How can Washington prevent future security breaches like the one at the Los Alamos nuclear laboratory? Last week, former Sen. Warren Rudman, chairman of the President’s Foreign Intelligence Advisory Board and head of a special investigating panel, recommended a “new semi-autonomous agency” with the Department of Energy that would have the kind of “a clear mission, streamlined bureaucracy and drastically simplified lines of authority and accountability.”
Mr. Rudman is right to focus Congress and the president on the structure of the department, not the failures of one or two key bureaucrats. For the Energy Department has never had more layers of management than it does now—and its leadership has never been more disconnected from what is happening at its bottom. Secretary Bill Richardson last week appointed a security “czar,” Gen. Eugene Habiger, to serve as the fulcrum for a newly rationalized chain of command. But the czar may merely add one more layer to a meandering, mostly unlinked collection of overseers who can easily evade responsibility when things go wrong.
At the department’s founding in 1979, its secretary, deputy secretary, under secretary, and assistant secretary “compartments” contained 10 layers and 56 senior executives. By 1998 those four compartments had thickened to 18 layers and 143 senior executives, including an assortment of chiefs of staff and other alter-ego deputies who fill in whenever their bosses are out.
The problem in such overlayered, top-heavy organizations is not a lack of information on possible wrongdoing. Lots of people knew about the vulnerabilities at Los Alamos. The problem is finding someone who is ultimately responsible for taking action. Which department executive does Congress hold accountable for the security breach? The secretary? His chief of staff? One of the two deputy chiefs of staff? How about the deputy secretary? Under Secretary? Assistant secretary for Defense programs? For environmental management? For science? How about the principal deputy assistant secretary for military applications? Deputy assistant secretary for research and development? Defense laboratories office director? Perhaps the assistant secretary for strategic computing and simulation? Or the inspector general, deputy inspector general, or assistant inspector general?
The answer is everyone and no one. And the diffusion of accountability continues down into the University of California, the contractor that supervises the Los Alamos laboratory and three other DOE facilities. Whom does the federal government hold accountable at the university? The president? The senior vice president for business and finance? Vice president for financial management? Associate vice president for human resources and benefits? Assistant vice president for laboratory administration? The executive director for laboratory operations? Director of contracts management? The manager for facilities management and safeguards and security?
No wonder it takes a crisis to focus attention. With 15 to 25 layers just to get from the top of the department to the top of Los Alamos, information is bound to get lost along the way and no one is accountable when it does.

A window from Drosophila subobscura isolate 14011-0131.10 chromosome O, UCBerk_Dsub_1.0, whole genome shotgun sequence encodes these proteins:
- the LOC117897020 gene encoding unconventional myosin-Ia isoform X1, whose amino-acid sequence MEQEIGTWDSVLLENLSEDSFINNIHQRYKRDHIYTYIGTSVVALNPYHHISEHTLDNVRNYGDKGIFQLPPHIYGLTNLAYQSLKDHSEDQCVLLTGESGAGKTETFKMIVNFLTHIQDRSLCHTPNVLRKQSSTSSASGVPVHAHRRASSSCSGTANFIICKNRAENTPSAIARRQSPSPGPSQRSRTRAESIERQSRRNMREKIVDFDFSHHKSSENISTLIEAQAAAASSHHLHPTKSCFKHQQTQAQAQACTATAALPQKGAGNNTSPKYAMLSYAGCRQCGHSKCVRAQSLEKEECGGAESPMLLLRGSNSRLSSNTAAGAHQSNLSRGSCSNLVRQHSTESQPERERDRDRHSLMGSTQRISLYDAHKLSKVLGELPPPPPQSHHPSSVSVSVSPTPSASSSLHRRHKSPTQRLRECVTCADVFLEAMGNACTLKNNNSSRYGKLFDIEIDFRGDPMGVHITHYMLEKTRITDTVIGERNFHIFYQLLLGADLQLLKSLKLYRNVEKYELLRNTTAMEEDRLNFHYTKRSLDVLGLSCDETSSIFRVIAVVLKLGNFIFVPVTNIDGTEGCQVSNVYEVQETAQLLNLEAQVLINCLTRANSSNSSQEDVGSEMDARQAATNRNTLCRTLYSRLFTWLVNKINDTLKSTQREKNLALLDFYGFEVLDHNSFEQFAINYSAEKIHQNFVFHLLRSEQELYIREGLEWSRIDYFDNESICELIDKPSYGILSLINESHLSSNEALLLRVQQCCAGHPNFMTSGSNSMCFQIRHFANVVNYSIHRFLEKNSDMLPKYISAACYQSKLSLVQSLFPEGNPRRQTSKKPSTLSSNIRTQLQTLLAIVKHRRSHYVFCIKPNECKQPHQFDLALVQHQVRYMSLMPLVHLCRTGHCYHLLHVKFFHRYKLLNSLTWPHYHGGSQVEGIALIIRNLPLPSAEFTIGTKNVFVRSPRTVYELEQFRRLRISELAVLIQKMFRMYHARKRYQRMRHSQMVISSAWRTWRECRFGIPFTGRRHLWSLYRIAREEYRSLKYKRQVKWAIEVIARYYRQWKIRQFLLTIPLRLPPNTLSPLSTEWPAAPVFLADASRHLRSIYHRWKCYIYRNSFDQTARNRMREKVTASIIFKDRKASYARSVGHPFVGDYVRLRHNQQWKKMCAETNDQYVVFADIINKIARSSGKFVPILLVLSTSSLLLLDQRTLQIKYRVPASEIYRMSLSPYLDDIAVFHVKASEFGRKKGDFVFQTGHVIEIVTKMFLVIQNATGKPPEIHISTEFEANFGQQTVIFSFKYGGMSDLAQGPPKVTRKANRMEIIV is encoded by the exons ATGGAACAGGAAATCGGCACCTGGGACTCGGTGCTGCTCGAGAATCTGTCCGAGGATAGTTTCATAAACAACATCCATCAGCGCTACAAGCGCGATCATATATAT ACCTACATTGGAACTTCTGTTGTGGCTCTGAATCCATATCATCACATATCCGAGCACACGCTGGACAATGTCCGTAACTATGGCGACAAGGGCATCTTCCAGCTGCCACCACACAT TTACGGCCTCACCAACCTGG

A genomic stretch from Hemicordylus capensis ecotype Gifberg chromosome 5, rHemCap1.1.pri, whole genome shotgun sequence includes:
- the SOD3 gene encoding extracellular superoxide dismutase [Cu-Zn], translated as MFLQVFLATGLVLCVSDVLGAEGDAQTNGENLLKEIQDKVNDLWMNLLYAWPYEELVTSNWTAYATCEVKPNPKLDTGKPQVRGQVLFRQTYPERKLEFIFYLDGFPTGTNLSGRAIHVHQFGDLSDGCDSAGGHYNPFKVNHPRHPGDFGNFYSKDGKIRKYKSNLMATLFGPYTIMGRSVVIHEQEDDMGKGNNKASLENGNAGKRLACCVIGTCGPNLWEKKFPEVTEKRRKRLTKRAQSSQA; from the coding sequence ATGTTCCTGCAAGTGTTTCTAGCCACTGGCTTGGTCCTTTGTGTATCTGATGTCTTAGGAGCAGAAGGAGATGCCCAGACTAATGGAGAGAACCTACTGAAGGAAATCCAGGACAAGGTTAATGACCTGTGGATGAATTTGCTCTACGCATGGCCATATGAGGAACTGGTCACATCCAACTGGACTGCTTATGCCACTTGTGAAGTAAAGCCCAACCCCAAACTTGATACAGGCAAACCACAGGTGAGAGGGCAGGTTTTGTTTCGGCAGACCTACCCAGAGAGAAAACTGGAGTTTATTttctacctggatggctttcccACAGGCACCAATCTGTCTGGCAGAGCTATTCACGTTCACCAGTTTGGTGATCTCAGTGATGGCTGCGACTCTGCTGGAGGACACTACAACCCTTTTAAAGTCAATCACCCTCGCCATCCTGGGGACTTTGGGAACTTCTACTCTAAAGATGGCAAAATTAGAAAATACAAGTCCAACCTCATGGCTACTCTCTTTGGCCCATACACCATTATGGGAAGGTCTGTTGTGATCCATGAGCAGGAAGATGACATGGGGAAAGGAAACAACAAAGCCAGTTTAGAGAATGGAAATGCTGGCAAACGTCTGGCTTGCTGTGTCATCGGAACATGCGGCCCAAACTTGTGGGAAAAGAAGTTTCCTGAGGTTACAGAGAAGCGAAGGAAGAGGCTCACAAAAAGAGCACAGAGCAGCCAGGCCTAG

The Department of Energy is hardly alone in the senior-level thickening. Forced by repeated hiring freezes to choose between protecting the bottom of government and bulking up its middle and top, federal departments and agencies have mostly sacrificed the bottom. In 1997, for the first time in civil service history, middle level employees outnumbered bottom-level ones. Nearly 200,000 senior and middle-level managers have retired from government in the past few years, and almost everyone next in line has been promoted—all at a cost of $3 billion in voluntary buyouts for what turned out to be a big retirement party with no visible impact on the basic structure of government.
Some of the lower-level jobs have disappeared forever with the arrival of time-saving technologies. Others have migrated upward into the middle-level ranks as professional and technical employees have added lower-level tasks to their higher-paid duties. Still others have migrated into the federal government’s contract workforce, which numbered some 5.6 million employees in 1996.
Meanwhile, the top of government has grown ever taller. From 1993 to 1998, federal departments created 16 new senior-level titles, including principal assistant deputy under secretary, associate deputy assistant secretary, chief of staff to the under secretary, assistant chief of staff to the administrator, chief of staff to the assistant administrator and let’s not forget deputy to the deputy secretary.
Spies will be spies, and the Los Alamos espionage probably would have occurred regardless of the width or height of the government hierarchy. But the breach would have been noticed earlier and closed sooner had the top been closer to the bottom. If Congress wants to increase the odds that nuclear secrets will be kept in the future, it could do no better than to order a wholesale flattening of the Energy Department hierarchy. Then it should do the same with the rest of the federal government.
The writer is a senior fellow at the Brookings Institution and author of The True Size of Government (Brookings, 1999)